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Can someone talk to me about InterHigh please?

(62 Posts)
measuringcup Thu 19-Sep-13 12:01:03

Message withdrawn at poster's request.

Verbena37 Wed 18-Oct-17 07:46:56

Gosh Dragonessa I didn’t recognise what you wrote about IH at all and you totally outed yourself.....so not really a balanced, unbiased view of the 3 schools confused.

DS started at IH in May and we have had nothing but really useful, 1 to 1 support. His class has never been higher than 13 and the simple to use software allows children and parents if needed, to contact the tutor in real time privately. Homework is straightforward with a number of ways to complete....not only PowerPoint.

Schroedingerscatagain Sun 15-Oct-17 09:54:47

Agree with Emo child

You information about Interhigh is incorrect and you seem to have a bit of an axe to grind

My child who has been there for almost 3 years has never been in a class larger than 18

Fees can be paid in a number of ways and there is a new trial period set up

You don’t even acknowledge their partnership with the wey group

The school transferred to a completely new learning platform in September

There will always be people who for whatever reason don’t settle, by nature they are often unhappy

What they say afterwards will be one sided, someone who is genuinely interested in giving a balanced view should recognise that instead of using it for their own agenda

At the end of the day there are many of us, educated intelligent parents who send our children to Interhigh because it best represents the education we feel we can achieve for our children based on the evidence to hand

emochild Sat 14-Oct-17 20:27:20

Your info on interhigh is slightly out of date

KS3 pupils can now trial for half a term with no obligation for fees if you drop out at the end of that half term

My DD's fees are paid for by her mainstream school
Her EHCP names her mainstream but also states access to online provision so they pay direct
I did have to take it to tribunal though

It's really working for her and she's now in year 11 -but it's not for everyone

Dragonessa Sat 14-Oct-17 20:04:51

I would like to help with this thread as I have experience with the three UK online schools mentioned. In the interests of honesty I am the Head of First College UK, but I also have knowledge of the other two online schools. This post is not an advert for my own project but an attempt at comparison.

The three online schools First College UK, Briteschool, and Interhigh, all started around the same time (2006). I was already an experienced online educator having done consultancy work on it and years of tutoring online. I was planning my online school (2005) when Interhigh contacted me and asked me to work with them as I was expereinced and they were not. However after one term I left as their ethos and methods did not match mine. Three of the other teachers left with me and we worked as a team to set up First College. One left in the first year to create Briteschool as he is best as a solo leader.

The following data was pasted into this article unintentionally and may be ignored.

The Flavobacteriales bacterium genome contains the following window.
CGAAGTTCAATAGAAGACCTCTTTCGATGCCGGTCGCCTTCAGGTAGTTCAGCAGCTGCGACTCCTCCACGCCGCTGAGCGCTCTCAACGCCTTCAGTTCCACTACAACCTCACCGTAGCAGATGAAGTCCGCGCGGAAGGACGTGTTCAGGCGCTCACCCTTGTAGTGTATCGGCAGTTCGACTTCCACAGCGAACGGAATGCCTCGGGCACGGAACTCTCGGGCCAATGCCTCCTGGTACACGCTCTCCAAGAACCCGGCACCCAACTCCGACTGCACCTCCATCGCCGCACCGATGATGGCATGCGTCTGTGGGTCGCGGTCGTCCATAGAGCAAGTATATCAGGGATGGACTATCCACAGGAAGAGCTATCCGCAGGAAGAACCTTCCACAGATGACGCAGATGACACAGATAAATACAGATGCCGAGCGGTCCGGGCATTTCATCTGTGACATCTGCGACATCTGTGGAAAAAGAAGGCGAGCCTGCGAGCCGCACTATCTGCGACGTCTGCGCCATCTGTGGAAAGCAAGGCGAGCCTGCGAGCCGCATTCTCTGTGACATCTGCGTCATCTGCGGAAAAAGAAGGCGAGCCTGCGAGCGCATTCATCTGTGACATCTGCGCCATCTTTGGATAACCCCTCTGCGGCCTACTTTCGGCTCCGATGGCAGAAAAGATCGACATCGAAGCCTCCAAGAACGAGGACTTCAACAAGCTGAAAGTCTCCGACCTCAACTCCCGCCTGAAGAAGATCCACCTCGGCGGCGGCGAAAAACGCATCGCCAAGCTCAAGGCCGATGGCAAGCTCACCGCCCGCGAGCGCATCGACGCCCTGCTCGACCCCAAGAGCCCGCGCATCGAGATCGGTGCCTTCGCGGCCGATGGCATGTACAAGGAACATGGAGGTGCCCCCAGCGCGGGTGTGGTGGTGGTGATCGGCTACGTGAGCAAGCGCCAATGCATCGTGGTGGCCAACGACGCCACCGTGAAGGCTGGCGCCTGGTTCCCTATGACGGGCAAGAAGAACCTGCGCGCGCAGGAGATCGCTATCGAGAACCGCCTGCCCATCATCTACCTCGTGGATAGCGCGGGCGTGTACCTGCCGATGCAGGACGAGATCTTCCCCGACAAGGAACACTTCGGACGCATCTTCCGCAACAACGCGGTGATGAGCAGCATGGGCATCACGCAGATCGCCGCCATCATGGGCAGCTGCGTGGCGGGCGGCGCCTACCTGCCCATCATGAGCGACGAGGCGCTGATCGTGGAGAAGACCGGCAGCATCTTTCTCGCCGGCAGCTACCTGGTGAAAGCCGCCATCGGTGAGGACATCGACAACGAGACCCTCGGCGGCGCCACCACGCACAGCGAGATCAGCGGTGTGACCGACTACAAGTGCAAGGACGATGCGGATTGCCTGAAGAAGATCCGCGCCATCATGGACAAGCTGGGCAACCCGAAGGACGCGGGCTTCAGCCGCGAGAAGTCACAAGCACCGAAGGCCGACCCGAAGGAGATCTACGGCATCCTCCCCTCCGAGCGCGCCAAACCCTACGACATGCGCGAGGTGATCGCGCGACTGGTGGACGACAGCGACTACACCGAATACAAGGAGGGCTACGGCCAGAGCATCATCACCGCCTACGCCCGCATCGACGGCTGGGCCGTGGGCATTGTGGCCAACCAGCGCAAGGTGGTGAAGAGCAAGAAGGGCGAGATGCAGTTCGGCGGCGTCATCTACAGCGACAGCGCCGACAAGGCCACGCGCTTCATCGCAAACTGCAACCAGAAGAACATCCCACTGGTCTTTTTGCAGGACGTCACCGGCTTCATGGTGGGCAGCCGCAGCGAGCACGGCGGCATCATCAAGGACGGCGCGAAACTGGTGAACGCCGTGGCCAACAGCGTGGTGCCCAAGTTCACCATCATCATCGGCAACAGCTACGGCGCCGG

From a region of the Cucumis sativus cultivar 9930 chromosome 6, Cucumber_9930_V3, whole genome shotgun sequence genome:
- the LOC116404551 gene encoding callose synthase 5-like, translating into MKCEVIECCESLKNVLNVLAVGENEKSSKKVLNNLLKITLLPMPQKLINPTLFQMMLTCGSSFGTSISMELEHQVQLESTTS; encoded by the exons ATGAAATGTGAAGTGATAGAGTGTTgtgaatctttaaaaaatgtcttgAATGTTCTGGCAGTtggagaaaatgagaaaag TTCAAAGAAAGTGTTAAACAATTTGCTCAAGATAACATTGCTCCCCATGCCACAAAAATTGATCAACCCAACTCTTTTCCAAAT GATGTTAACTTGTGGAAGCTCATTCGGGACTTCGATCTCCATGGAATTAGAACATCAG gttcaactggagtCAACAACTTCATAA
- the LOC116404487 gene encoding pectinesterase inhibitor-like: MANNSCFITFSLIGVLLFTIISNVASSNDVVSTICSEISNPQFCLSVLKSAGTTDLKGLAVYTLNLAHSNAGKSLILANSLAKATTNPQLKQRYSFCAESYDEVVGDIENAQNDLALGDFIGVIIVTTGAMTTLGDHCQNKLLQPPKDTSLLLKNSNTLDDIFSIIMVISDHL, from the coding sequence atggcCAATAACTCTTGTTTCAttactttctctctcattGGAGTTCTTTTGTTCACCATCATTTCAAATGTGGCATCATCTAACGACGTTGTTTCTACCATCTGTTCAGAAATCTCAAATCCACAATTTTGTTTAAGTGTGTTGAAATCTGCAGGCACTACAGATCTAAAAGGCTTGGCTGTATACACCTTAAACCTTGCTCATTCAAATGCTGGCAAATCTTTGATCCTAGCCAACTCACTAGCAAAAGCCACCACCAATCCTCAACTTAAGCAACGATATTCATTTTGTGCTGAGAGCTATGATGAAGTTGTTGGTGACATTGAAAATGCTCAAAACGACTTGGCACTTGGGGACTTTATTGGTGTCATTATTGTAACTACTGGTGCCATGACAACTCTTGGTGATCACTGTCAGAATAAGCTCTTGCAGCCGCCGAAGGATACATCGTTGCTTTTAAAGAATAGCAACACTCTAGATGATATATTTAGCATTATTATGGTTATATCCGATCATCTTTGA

Briteschool with Dom has an excellent reputation working with primary school children. Dom the head is always very much liked, and parents consistently tell me the service is very satisfactory. It is a smaller, personalised service (like FC but not like the much larger IH). Briteschool uses manageable software. Lessons are playfful in design but educationa,l suited to the age group. Personal attention is high. The only criticism I have heard is lessons tend to scatter across the week like private tutorials. Some prefer a timetable routine starting same time each day with regular breaks. Significantly we have never had anyone come to us from Britechool as a 'refugee'.

Interhigh is a very large project with large classes of 30 or more like ordinary schools. The software requires a good deal of computer expertise, and a higher level bandwidth account. This can be a barrier for some, as Powerpoint is complex for those unused to it and a lot for younger children to manage as required for homework. But some families positively enjoy it. Fees are roughly comparable to the other two. There is a two week introduction period before the full contract begins on the basis of a term paid in advance, plus a 2nd term's paid notice when leaving. Some feel that is tough going especially if dissatisfied. Staff seem to be good people but the large classes do make it hard to give individual attention and flexibility. There are mixed reactions with some families extremely satisfied, others not.We receive a steady flow of IH families coming to us; this seems to be when individual needs do not match the standard package, or a wish for personal contact.